11:00-11:40 (CET): “Consequences of climate change in Greenland and increasing international conflict in the Arctic area”

  • Kuupik Kleist, Greenland, Inuit Ataqatigiit (IA) politician, former Chairperson IA and MP (Danish Parliament and Greenland Parliament), former Prime Minister Greenland, currently IIC (Inuit Circumpolar Conference) Vice-Chair and President IIC Greenland

Indigenous Arctic Peoples and the militarisation of the Arctic
Before and since the 2nd world war, the Arctic area became the buffer zone between then the 2 superpowers of the world, Russia and The United States. Meanwhile during the late 1980’s and the technical development the USA left and closed most of its military bases in Greenland, actually the only base left is the Thule Air Base.

Jumping to today’s situation, it seems that we are back to the cold war era, Greenland again in the middle, but also this time with slightly different players now that China’s interest in playing a role in the Arctic has increased.

For the Kingdom of Denmark, including Faroe Islands and Greenland, new challenges arise. From the US demand for Denmark to increase its military spending to Greenland and Faroe Islands practically and constitutionally having no influence on Danish defense policy and investments.

Inspired by:

  • Olsvig og Gad, ”Grønland som udenrigs- og sikkerhedspolitisk aktør”, in Rahbek Clemmensen & Sørensen (eds.)
  • Sara Olsvig: Ph.d.fellow at Ilisimatusarfik – The University of Greenland
  • Ulrik Pram Gad: Senior Researcher at the Danish Institute for International Studies

11:55-12:45 (CET): Questions and debate

12:45-13:45 (CET): Lunch

13:45-16:00 (CET): Parallel sessions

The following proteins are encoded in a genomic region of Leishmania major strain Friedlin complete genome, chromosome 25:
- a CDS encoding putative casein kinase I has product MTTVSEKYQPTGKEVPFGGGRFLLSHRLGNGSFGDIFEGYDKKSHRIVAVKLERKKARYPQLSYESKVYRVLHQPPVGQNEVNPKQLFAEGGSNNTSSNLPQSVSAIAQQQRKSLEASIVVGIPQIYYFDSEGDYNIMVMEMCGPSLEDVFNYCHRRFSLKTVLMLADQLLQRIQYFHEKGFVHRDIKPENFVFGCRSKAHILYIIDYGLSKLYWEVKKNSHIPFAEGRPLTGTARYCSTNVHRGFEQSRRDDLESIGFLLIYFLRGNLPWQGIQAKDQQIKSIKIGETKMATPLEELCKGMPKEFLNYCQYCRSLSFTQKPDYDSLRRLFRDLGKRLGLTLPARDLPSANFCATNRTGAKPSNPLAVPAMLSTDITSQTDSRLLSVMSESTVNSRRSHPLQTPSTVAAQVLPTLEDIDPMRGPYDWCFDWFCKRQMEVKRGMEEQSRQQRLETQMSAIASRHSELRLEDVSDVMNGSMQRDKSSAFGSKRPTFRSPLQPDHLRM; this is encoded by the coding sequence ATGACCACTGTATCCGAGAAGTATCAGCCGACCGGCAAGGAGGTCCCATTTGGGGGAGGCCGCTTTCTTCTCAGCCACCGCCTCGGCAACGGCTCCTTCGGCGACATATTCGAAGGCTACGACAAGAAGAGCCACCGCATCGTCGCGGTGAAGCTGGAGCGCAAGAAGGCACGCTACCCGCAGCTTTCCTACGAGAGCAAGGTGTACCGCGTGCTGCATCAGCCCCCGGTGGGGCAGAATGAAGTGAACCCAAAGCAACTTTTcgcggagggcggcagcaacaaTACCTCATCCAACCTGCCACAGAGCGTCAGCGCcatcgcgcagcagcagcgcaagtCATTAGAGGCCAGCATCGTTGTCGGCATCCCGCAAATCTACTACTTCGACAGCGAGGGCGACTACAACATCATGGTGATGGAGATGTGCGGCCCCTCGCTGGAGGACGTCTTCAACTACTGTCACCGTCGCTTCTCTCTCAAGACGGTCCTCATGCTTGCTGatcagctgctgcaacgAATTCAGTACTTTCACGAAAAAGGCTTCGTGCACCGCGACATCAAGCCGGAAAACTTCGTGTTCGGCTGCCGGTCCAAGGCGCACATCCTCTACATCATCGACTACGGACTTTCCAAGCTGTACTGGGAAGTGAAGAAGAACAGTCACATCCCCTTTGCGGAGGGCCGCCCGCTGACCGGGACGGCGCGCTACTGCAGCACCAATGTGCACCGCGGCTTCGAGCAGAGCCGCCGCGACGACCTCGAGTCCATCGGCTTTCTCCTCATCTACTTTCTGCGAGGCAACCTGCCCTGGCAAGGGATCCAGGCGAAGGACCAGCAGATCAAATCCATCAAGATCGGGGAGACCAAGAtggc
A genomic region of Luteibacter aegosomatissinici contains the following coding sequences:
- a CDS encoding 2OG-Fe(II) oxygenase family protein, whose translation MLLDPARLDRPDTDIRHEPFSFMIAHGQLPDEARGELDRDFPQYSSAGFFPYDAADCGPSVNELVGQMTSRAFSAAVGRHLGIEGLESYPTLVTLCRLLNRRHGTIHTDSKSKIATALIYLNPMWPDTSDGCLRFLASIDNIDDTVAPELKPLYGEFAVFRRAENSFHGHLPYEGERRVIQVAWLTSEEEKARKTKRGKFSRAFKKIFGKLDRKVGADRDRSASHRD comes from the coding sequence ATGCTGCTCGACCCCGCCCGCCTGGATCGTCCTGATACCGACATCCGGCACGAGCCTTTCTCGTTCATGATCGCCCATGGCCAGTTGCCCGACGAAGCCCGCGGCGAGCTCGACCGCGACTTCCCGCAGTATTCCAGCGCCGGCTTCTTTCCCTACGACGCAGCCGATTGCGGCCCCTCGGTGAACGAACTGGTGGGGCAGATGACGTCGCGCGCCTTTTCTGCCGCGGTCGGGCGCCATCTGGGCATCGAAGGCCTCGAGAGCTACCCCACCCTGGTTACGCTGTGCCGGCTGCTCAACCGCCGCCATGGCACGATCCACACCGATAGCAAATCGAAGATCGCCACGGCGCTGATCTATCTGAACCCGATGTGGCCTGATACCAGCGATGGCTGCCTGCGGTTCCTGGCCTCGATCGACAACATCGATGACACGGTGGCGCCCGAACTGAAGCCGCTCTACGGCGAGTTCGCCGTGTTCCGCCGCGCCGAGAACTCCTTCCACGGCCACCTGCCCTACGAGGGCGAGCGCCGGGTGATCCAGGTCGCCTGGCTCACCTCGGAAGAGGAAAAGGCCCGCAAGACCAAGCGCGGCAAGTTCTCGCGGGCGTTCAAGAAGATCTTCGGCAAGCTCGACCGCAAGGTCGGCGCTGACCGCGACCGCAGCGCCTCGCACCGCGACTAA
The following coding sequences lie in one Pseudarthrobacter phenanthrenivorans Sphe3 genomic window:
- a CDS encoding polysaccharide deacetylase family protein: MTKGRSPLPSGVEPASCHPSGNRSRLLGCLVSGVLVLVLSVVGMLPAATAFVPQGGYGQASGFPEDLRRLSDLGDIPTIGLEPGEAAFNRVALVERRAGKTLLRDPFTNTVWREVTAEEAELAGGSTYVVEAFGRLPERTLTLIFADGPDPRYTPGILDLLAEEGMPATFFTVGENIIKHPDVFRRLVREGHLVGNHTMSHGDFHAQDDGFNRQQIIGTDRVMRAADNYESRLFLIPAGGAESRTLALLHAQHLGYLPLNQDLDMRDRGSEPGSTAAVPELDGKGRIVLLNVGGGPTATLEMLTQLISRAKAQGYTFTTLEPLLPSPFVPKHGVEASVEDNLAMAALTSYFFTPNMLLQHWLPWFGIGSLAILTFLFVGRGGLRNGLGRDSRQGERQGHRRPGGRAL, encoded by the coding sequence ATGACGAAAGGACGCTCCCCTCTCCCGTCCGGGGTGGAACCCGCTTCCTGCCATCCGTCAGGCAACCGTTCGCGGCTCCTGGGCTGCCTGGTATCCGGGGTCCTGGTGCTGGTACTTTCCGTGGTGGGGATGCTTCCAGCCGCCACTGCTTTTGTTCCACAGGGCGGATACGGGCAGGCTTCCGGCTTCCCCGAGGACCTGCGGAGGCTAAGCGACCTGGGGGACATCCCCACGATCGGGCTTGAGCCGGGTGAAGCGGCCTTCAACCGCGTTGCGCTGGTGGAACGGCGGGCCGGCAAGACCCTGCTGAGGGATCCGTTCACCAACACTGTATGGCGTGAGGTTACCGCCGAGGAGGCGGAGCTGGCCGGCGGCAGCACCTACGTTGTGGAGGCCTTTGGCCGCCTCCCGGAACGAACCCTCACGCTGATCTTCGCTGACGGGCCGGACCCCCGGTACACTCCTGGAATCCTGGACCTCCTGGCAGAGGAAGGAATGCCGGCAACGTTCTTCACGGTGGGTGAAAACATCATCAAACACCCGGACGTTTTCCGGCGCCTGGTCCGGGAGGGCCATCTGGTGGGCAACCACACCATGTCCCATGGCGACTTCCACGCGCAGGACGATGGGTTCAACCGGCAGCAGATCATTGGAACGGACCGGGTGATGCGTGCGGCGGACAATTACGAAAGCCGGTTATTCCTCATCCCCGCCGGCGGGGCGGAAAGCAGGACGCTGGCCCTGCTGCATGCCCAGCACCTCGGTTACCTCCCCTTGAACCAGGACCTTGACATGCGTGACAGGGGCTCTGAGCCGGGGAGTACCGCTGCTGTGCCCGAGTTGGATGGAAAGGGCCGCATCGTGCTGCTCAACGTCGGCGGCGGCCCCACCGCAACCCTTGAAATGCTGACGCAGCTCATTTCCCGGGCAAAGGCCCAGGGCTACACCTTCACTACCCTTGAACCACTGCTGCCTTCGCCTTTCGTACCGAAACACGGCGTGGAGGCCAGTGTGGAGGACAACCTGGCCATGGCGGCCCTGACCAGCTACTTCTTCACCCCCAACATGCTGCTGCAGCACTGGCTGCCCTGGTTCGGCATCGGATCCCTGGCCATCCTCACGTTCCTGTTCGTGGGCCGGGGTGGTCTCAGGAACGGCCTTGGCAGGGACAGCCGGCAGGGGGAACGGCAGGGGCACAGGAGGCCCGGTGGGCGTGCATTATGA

Session 2: EU/Europe in a time of war and crisis: EU/European rearmament and “green” adaptation to sanctions against Russia and the effects on climate change. The response of left parties and the climate/environmental movement.

13:45-14:15 (CET): “Militarism in Europe on the rise but at what cost? “

  • Niamh Aine Ni Bhriain, Ireland – Transnational Institute, War and Pacification

Our world has never been more militarised. Global military spending is at a record high of US $2.1 trillion and governments worldwide are increasingly advocating militarism as an adequate and necessary response to tackle political, social, and economic challenges. Expressions of dissent, movement and migration, the climate crisis and health emergencies are being framed by our governments as threats to the stability of the nation-state. Public policy on issues that should be addressed as health or humanitarian concerns is instead being securitised and subsequently militarised to tackle the perceived threats. The latest example of this is with regard to climate where we see governments posing military ‘solutions’ to tackle the challenges of a warming planet. In this session we will look at how European policy has become more militarised over the past two decades, exposing who has reaped the massive financial benefits, while also recounting the deadly implications for those on the receiving end of such policies, in particular on those attempting to arrive at our shores. We will ask whether these policies have made us safer or heightened our sense of fear. Looking forward, we will ask ourselves how these militarised policies are likely to play out in an increasingly hostile and heated world and arguing that it is time to urgently shift course and de-militarise public policy.